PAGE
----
Wednesday, July 19, 2017

Recipes from the 2017 HSCG conference: Rosehip & calendula moisturizer (part two)

On Monday, we met a new emulsifier, Simulgreen 18-2, and yesterday we created a facial moisturizer with it. Let's spend some time looking at why I chose the ingredients I chose!

We have three phases: the heated water phase, which contains anything that is water soluble and can stand heat; the heated oil phase, which contains everything oil soluble that can stand heat; and the cool down phase, into which we put everything else.

Related posts:
How do you know into which phase you should add an ingredient?
Emulsification: What's that then?

As one of my humectants, I used hyaluronic acid at 0.1% in the heated water phase. I could add it at 0.1% to the water phase, or I could make the gel and use that at 10%, which works out to 0.1% active ingredient. (This formula is originally from Lotioncrafter and is used here with permission.)

98.5% distilled water
1% LMW hyaluronic acid powder
0.5% liquid Germall Plus

I sprinkled in the hyaluronic acid powder, mixed well by hand until the powder was wet, then left it alone for three hours and came back to a lovely looking gel! It should be completely clear and doesn’t feel sticky on your skin. You can use this neat or use this in products. (Using 10% hyaluronic acid gel = 0.1% hyaluronic acid in your product.)

I'm having a love affair with propanediol 1,3, a naturally derived substitute for propylene glycol that can be used at up to 20% in your water phase. As a humectant, it's dry and non-sticky feeling compared to glycerin. (I've been using it in so many different things as a humectant from micellar waters to lotions, and I love it so much!)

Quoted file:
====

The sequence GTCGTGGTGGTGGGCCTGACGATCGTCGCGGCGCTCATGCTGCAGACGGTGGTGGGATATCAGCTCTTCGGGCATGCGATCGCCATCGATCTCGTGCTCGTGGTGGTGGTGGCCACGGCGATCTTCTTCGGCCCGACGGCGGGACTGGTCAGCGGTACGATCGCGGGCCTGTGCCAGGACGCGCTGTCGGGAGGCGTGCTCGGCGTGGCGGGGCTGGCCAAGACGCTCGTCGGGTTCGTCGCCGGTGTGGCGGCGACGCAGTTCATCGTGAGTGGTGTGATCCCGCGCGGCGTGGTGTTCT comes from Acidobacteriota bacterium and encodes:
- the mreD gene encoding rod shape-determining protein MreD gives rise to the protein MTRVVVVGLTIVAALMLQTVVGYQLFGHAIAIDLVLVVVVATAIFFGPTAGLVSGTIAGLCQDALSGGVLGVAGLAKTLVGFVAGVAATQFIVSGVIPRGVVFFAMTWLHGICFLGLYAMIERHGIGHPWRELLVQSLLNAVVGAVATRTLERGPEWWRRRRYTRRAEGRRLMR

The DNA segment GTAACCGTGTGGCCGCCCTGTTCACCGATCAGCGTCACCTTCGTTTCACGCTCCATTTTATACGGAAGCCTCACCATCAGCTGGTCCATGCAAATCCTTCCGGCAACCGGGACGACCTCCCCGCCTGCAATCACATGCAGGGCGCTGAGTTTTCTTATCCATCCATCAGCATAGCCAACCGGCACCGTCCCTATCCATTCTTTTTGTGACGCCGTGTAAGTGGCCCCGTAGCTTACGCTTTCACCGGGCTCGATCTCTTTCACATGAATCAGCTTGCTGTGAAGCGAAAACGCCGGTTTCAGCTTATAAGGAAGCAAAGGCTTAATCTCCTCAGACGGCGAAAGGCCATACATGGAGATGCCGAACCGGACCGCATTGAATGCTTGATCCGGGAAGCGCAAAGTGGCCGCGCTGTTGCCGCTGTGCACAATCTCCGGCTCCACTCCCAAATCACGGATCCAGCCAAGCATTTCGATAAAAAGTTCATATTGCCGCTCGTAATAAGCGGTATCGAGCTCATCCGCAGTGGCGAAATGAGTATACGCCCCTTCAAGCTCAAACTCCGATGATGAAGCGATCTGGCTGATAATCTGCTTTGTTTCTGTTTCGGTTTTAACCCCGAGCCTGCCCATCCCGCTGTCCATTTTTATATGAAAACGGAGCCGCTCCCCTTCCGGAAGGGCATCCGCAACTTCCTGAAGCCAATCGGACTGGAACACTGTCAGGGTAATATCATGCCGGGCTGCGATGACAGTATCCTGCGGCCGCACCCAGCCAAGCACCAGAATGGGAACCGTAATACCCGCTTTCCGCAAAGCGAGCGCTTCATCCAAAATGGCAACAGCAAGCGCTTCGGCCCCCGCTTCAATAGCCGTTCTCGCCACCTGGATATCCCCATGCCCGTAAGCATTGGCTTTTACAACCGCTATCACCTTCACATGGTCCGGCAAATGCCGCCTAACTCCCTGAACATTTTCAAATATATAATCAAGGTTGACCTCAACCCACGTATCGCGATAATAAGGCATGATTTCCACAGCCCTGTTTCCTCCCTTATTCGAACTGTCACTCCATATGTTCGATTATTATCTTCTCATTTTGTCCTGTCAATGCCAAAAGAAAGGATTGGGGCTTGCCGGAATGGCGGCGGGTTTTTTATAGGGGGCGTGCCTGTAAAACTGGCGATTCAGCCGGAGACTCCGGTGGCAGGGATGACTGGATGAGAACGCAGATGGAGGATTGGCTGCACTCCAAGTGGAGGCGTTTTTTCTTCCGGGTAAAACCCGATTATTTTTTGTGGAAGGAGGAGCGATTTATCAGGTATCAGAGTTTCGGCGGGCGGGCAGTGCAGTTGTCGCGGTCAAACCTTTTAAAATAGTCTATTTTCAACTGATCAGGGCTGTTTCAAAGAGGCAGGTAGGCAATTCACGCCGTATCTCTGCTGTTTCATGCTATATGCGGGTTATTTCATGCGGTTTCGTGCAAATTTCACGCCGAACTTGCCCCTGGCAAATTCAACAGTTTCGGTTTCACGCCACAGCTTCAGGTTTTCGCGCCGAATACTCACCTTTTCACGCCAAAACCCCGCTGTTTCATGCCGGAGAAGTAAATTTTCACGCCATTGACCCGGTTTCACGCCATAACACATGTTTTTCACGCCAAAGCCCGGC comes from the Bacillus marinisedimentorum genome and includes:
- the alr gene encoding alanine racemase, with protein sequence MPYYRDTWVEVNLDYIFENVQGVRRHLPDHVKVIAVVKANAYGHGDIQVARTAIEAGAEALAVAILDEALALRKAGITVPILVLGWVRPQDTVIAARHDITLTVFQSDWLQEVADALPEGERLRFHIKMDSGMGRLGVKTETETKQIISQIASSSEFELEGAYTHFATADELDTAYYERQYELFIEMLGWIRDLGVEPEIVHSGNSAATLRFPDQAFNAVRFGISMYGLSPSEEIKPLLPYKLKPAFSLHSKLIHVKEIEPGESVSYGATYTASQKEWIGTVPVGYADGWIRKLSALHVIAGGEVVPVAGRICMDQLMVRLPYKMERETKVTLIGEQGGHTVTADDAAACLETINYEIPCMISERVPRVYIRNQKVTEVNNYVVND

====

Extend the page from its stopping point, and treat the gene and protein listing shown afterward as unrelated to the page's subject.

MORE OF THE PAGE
If two humectants are good, three might be better, so let's add some sodium lactate at 2%! (I'm using the 100% powder in this product, but you can use the 60% liquid, if that's what you have.)

You know I love my hydrolyzed proteins, so I've added hydrolyzed quinoa protein as a film former and skin conditioner. And I have to have allantoin at 0.5% as it's a great barrier protector as well as skin soother.

I’m a huge fan of panthenol, in this case powdered dl-Panthenol, Vitamin B5, which has been shown to help increase skin hydration and behave as a humectant and anti-inflammatory while helping skin’s wound healing properties. And I'm adding liquid calendula extract at 5% as an anti-inflammatory and anti-oxidant.

In my heated oil phase, I have to have olive derived squalane, part of the unsaponifiable part of olive oil found in our skin so it sinks in quickly to moisturize. I've been using this as the base of just about every facial product I make as it's light and non-greasy. It leaves a nice dewy-ness to my skin that I don't seem to get with other oils.

As my oil, I like unrefined rosehip seed oil as it contains beta carotene, the precursor to Vitamin A, that helps with hyperpigmentation of our skin to promote a more uniform skin colour. It's light and non-greasy, which is a great thing for moisturizers! I used 5% as it's quite brightly orange, and I don't want to turn this into a custard! (Although facial custard does sound kinda nice, eh? Hmm...)

I added Sepilift DPHP (INCI: Dipalmitoyl hydroxyproline), an ECOcert and Natrue certified ingredient at 1% to 2% in the heated oil phase as an anti-aging ingredient that may stimulate collagen synthesis to plump skin and lips.